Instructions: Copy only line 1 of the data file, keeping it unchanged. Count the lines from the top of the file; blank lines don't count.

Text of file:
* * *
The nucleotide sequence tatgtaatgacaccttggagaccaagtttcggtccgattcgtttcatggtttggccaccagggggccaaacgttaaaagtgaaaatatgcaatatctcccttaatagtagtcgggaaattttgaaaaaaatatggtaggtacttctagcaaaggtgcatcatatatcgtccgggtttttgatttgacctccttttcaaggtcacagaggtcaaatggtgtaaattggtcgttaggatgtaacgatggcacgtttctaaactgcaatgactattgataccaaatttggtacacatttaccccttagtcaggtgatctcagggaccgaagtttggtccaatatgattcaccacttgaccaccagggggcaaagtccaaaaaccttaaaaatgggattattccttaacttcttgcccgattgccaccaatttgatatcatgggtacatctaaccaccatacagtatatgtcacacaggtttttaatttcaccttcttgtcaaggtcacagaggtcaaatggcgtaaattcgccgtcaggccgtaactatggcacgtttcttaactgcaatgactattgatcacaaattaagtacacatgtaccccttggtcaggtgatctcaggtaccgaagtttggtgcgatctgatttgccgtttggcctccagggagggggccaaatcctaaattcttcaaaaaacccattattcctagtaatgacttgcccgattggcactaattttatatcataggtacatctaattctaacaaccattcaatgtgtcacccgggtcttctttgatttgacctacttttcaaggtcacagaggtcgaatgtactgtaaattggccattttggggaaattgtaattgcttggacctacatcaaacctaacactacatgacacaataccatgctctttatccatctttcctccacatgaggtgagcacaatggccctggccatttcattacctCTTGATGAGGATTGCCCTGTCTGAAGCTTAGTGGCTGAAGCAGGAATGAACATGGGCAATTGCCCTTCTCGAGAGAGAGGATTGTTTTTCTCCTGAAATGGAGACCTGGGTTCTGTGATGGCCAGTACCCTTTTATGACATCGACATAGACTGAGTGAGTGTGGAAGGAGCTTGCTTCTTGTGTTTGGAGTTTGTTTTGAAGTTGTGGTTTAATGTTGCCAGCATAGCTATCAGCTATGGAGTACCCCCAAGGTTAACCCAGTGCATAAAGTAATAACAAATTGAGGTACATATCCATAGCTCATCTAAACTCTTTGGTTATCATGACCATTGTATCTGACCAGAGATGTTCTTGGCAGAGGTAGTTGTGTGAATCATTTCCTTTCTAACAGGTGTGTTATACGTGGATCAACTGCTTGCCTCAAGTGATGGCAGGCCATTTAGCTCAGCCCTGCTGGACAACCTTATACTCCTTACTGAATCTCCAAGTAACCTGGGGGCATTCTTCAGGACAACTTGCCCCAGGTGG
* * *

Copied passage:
The nucleotide sequence tatgtaatgacaccttggagaccaagtttcggtccgattcgtttcatggtttggccaccagggggccaaacgttaaaagtgaaaatatgcaatatctcccttaatagtagtcgggaaattttgaaaaaaatatggtaggtacttctagcaaaggtgcatcatatatcgtccgggtttttgatttgacctccttttcaaggtcacagaggtcaaatggtgtaaattggtcgttaggatgtaacgatggcacgtttctaaactgcaatgactattgataccaaatttggtacacatttaccccttagtcaggtgatctcagggaccgaagtttggtccaatatgattcaccacttgaccaccagggggcaaagtccaaaaaccttaaaaatgggattattccttaacttcttgcccgattgccaccaatttgatatcatgggtacatctaaccaccatacagtatatgtcacacaggtttttaatttcaccttcttgtcaaggtcacagaggtcaaatggcgtaaattcgccgtcaggccgtaactatggcacgtttcttaactgcaatgactattgatcacaaattaagtacacatgtaccccttggtcaggtgatctcaggtaccgaagtttggtgcgatctgatttgccgtttggcctccagggagggggccaaatcctaaattcttcaaaaaacccattattcctagtaatgacttgcccgattggcactaattttatatcataggtacatctaattctaacaaccattcaatgtgtcacccgggtcttctttgatttgacctacttttcaaggtcacagaggtcgaatgtactgtaaattggccattttggggaaattgtaattgcttggacctacatcaaacctaacactacatgacacaataccatgctctttatccatctttcctccacatgaggtgagcacaatggccctggccatttcattacctCTTGATGAGGATTGCCCTGTCTGAAGCTTAGTGGCTGAAGCAGGAATGAACATGGGCAATTGCCCTTCTCGAGAGAGAGGATTGTTTTTCTCCTGAAATGGAGACCTGGGTTCTGTGATGGCCAGTACCCTTTTATGACATCGACATAGACTGAGTGAGTGTGGAAGGAGCTTGCTTCTTGTGTTTGGAGTTTGTTTTGAAGTTGTGGTTTAATGTTGCCAGCATAGCTATCAGCTATGGAGTACCCCCAAGGTTAACCCAGTGCATAAAGTAATAACAAATTGAGGTACATATCCATAGCTCATCTAAACTCTTTGGTTATCATGACCATTGTATCTGACCAGAGATGTTCTTGGCAGAGGTAGTTGTGTGAATCATTTCCTTTCTAACAGGTGTGTTATACGTGGATCAACTGCTTGCCTCAAGTGATGGCAGGCCATTTAGCTCAGCCCTGCTGGACAACCTTATACTCCTTACTGAATCTCCAAGTAACCTGGGGGCATTCTTCAGGACAACTTGCCCCAGGTGG